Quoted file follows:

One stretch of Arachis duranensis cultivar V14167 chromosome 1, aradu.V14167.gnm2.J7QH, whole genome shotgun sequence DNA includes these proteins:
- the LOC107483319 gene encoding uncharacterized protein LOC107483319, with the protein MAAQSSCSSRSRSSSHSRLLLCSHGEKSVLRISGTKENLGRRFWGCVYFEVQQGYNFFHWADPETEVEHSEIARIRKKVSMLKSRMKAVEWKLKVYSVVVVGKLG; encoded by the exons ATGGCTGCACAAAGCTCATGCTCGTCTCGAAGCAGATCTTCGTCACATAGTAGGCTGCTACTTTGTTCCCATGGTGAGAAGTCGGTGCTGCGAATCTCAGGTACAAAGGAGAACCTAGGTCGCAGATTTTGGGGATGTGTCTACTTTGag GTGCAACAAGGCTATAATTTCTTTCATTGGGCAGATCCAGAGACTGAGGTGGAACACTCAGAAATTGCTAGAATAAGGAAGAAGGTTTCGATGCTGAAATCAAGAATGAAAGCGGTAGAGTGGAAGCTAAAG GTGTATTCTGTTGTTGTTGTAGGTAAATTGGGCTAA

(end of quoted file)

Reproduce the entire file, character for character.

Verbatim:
One stretch of Arachis duranensis cultivar V14167 chromosome 1, aradu.V14167.gnm2.J7QH, whole genome shotgun sequence DNA includes these proteins:
- the LOC107483319 gene encoding uncharacterized protein LOC107483319, with the protein MAAQSSCSSRSRSSSHSRLLLCSHGEKSVLRISGTKENLGRRFWGCVYFEVQQGYNFFHWADPETEVEHSEIARIRKKVSMLKSRMKAVEWKLKVYSVVVVGKLG; encoded by the exons ATGGCTGCACAAAGCTCATGCTCGTCTCGAAGCAGATCTTCGTCACATAGTAGGCTGCTACTTTGTTCCCATGGTGAGAAGTCGGTGCTGCGAATCTCAGGTACAAAGGAGAACCTAGGTCGCAGATTTTGGGGATGTGTCTACTTTGag GTGCAACAAGGCTATAATTTCTTTCATTGGGCAGATCCAGAGACTGAGGTGGAACACTCAGAAATTGCTAGAATAAGGAAGAAGGTTTCGATGCTGAAATCAAGAATGAAAGCGGTAGAGTGGAAGCTAAAG GTGTATTCTGTTGTTGTTGTAGGTAAATTGGGCTAA